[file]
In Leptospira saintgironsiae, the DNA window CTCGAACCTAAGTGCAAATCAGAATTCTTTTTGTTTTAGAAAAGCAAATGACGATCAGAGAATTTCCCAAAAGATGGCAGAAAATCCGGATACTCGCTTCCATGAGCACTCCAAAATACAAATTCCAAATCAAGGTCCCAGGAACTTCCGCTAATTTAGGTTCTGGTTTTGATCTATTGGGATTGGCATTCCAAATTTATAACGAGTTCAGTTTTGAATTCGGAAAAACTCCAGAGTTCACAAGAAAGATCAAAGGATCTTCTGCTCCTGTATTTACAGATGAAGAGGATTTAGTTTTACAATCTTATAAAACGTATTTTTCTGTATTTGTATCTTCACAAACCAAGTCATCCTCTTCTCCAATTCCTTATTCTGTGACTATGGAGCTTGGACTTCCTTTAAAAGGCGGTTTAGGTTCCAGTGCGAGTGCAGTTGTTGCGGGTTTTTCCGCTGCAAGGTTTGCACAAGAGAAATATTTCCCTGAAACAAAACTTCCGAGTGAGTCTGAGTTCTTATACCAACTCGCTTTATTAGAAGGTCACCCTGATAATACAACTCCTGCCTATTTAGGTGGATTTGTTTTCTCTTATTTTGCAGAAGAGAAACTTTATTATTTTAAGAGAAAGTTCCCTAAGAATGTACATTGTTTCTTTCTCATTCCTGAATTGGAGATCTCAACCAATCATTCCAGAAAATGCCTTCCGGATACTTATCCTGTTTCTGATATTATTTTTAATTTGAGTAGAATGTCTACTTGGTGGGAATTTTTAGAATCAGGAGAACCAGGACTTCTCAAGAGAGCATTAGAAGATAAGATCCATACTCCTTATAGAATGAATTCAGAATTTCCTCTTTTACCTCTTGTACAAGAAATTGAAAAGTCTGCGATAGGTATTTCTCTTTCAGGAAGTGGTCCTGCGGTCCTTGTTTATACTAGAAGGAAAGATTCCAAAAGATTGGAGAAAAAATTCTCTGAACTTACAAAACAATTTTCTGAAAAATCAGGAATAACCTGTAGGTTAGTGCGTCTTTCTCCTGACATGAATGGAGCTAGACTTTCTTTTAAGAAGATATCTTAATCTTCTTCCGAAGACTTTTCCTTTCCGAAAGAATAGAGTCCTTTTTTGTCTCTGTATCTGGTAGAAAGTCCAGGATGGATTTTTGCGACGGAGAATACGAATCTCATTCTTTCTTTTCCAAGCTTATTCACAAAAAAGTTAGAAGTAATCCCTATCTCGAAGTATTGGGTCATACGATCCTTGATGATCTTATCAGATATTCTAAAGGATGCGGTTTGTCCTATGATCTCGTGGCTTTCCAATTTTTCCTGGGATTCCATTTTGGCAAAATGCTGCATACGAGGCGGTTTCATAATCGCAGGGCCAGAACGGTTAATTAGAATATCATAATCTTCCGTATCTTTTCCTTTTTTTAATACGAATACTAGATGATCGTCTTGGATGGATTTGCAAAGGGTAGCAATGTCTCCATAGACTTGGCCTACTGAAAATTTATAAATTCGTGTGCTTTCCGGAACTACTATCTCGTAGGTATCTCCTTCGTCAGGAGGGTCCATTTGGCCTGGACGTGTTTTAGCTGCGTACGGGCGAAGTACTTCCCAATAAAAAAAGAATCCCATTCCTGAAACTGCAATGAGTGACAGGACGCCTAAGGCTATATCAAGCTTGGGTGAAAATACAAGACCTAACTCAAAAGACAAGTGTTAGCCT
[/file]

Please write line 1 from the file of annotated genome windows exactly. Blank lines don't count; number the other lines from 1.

In Leptospira saintgironsiae, the DNA window CTCGAACCTAAGTGCAAATCAGAATTCTTTTTGTTTTAGAAAAGCAAATGACGATCAGAGAATTTCCCAAAAGATGGCAGAAAATCCGGATACTCGCTTCCATGAGCACTCCAAAATACAAATTCCAAATCAAGGTCCCAGGAACTTCCGCTAATTTAGGTTCTGGTTTTGATCTATTGGGATTGGCATTCCAAATTTATAACGAGTTCAGTTTTGAATTCGGAAAAACTCCAGAGTTCACAAGAAAGATCAAAGGATCTTCTGCTCCTGTATTTACAGATGAAGAGGATTTAGTTTTACAATCTTATAAAACGTATTTTTCTGTATTTGTATCTTCACAAACCAAGTCATCCTCTTCTCCAATTCCTTATTCTGTGACTATGGAGCTTGGACTTCCTTTAAAAGGCGGTTTAGGTTCCAGTGCGAGTGCAGTTGTTGCGGGTTTTTCCGCTGCAAGGTTTGCACAAGAGAAATATTTCCCTGAAACAAAACTTCCGAGTGAGTCTGAGTTCTTATACCAACTCGCTTTATTAGAAGGTCACCCTGATAATACAACTCCTGCCTATTTAGGTGGATTTGTTTTCTCTTATTTTGCAGAAGAGAAACTTTATTATTTTAAGAGAAAGTTCCCTAAGAATGTACATTGTTTCTTTCTCATTCCTGAATTGGAGATCTCAACCAATCATTCCAGAAAATGCCTTCCGGATACTTATCCTGTTTCTGATATTATTTTTAATTTGAGTAGAATGTCTACTTGGTGGGAATTTTTAGAATCAGGAGAACCAGGACTTCTCAAGAGAGCATTAGAAGATAAGATCCATACTCCTTATAGAATGAATTCAGAATTTCCTCTTTTACCTCTTGTACAAGAAATTGAAAAGTCTGCGATAGGTATTTCTCTTTCAGGAAGTGGTCCTGCGGTCCTTGTTTATACTAGAAGGAAAGATTCCAAAAGATTGGAGAAAAAATTCTCTGAACTTACAAAACAATTTTCTGAAAAATCAGGAATAACCTGTAGGTTAGTGCGTCTTTCTCCTGACATGAATGGAGCTAGACTTTCTTTTAAGAAGATATCTTAATCTTCTTCCGAAGACTTTTCCTTTCCGAAAGAATAGAGTCCTTTTTTGTCTCTGTATCTGGTAGAAAGTCCAGGATGGATTTTTGCGACGGAGAATACGAATCTCATTCTTTCTTTTCCAAGCTTATTCACAAAAAAGTTAGAAGTAATCCCTATCTCGAAGTATTGGGTCATACGATCCTTGATGATCTTATCAGATATTCTAAAGGATGCGGTTTGTCCTATGATCTCGTGGCTTTCCAATTTTTCCTGGGATTCCATTTTGGCAAAATGCTGCATACGAGGCGGTTTCATAATCGCAGGGCCAGAACGGTTAATTAGAATATCATAATCTTCCGTATCTTTTCCTTTTTTTAATACGAATACTAGATGATCGTCTTGGATGGATTTGCAAAGGGTAGCAATGTCTCCATAGACTTGGCCTACTGAAAATTTATAAATTCGTGTGCTTTCCGGAACTACTATCTCGTAGGTATCTCCTTCGTCAGGAGGGTCCATTTGGCCTGGACGTGTTTTAGCTGCGTACGGGCGAAGTACTTCCCAATAAAAAAAGAATCCCATTCCTGAAACTGCAATGAGTGACAGGACGCCTAAGGCTATATCAAGCTTGGGTGAAAATACAAGACCTAACTCAAAAGACAAGTGTTAGCCT